All businesses large or small have some form of IP and should properly audit and evaluate their IP in order to protect, enhance and commercialise.  Here are some basic tips to consider in relation to your IP:

  1. Registering Rights

Most IP that arises is not registered such as copyright, trade names, data and trade secrets.  However, some of your IP may be worth registering so as to add value and increase its protection.  This is particularly true of Trade Marks, Designs and Patents (where you have an innovative creation).

  1. Putting the World on Notice of your Proprietary Rights

This can be easily achieved by adding copyright notices to documents, data lists, plans and images and also to your website if original content.  A small c in a circle with confirmation of who the owner is will be sufficient.  Notices can also be added in respect of an unregistered mark with a TM in a circle.

  1. Commercialising your IP

You may wish to allow others to use the IP that you have created by way of a licence or manufacturing agreement.  This will generate income for your business.  Also, a franchise may be appropriate for your business model, thus adding real value and a new income stream with franchisees being permitted to use your business model and trade mark.

  1. Keeping a record of your IP

It is important to specifically identify what IP you own and what IP you share with others (perhaps by way of joint ownership).  Also identify what IP you might be licensed to use (which is owned by others).  You may for example have an exclusive licence to distribute software or to use a patented invention in your process or products that you make.   A record should identify the lifespan of such rights and dates for renewals, such as Trade Marks.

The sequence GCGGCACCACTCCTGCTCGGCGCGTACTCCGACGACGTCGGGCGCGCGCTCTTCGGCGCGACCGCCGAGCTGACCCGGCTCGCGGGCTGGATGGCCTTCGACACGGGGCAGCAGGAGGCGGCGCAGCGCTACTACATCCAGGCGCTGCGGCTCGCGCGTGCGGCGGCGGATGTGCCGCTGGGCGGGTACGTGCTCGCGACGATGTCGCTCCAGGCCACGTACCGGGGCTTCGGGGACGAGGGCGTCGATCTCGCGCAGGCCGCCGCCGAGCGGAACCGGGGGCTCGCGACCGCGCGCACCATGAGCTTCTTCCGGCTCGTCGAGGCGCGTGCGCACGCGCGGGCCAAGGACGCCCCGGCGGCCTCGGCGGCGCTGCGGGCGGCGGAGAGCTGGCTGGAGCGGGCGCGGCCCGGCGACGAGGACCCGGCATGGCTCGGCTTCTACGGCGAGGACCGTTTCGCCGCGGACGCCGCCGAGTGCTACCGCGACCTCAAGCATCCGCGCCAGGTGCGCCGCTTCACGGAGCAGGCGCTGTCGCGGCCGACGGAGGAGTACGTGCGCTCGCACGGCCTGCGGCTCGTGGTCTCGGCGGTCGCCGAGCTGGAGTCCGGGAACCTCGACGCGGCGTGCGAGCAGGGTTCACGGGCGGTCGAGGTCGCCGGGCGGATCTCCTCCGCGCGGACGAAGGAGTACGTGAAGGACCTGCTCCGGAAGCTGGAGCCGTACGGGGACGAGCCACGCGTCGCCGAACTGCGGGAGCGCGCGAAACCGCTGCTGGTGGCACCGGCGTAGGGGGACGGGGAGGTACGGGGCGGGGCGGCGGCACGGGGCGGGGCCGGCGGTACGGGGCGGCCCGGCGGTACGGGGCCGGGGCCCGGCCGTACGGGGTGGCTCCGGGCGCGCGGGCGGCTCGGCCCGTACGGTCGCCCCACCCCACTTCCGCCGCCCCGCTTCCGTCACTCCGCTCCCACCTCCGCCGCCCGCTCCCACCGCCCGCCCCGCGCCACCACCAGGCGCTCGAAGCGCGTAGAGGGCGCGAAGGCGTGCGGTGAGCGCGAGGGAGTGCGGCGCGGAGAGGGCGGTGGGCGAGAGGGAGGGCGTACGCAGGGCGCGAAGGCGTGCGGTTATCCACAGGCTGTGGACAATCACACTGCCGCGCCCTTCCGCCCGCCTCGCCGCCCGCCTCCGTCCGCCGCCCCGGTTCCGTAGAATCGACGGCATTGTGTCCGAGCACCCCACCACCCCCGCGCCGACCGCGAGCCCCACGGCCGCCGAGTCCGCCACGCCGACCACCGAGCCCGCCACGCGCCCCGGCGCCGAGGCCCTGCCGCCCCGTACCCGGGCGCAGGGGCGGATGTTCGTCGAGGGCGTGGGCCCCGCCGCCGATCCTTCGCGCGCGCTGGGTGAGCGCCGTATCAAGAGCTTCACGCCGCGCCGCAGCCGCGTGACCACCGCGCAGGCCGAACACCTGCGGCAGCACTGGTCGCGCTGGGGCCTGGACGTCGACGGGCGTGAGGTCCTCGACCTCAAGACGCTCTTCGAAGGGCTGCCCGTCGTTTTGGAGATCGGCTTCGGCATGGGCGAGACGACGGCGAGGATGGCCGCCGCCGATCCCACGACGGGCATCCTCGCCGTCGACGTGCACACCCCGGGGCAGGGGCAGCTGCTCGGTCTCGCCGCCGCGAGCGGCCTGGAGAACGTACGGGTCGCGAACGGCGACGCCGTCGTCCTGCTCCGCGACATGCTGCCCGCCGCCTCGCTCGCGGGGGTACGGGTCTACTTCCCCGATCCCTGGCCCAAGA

1. IP Insurance

Wherever possible, enquire about before the event insurance cover for your IP so as to protect from third party attack and infringement.  Such insurance, if financially viable, will provide legal expenses protection in the event of a third party infringement or where registered rights are being undermined through revocation or invalidity proceedings.

  1. Keep your Employment Contracts up to date

Ensure that your contracts of employment cover IP issues such as the defining when something is created within the employment relationship and outlining the duty on the employee to assist you in registering rights and protection generally.  If your employee creates IP then they should also be required to keep good records identifying and supporting original creation.

  1. Placing a Value on your IP

IP has intrinsic value and should be identifiable on the Balance Sheet/ Management Accounts.  The value should include what resources have been expended in creating the IP including development costs and employee time.  The value should also identify future revenue/ royalties to be generated from the IP.  When seeking investment or exit, you should be able to justify such value in real terms.

  1. Third Party Contracts

Make sure that any commercial agreement you enter into addresses the issue of protection of IP, whether a registered Trade Mark, copyright in a database or trade secret.  Ensure that the correct clauses are included such as a duty on the third party to inform you of any likely infringement or challenge to your IP; also essential in distribution arrangements.

  1. Legal Advice

It is more cost effective to ensure that adequate legal advice is taken from the outset than taking advice after a problem has arisen.  Be pro-active and plan ahead and put your legal and financial advisers in place to help you with the future strategy and management of your IP.

  1. Post Brexit

Just because the UK is leaving the EU does not mean the end of IP protection for UK businesses.  If you continue to trade with the EU then registering IP in the EU will still be possible and should not be abandoned.  It is likely that a certain degree of harmonisation will be maintained post Brexit.

If you require any assistance on these or other related issues regarding your IP then please contact Michael Sandys at Guy Williams Layton LLP at or on 0151 242 5995.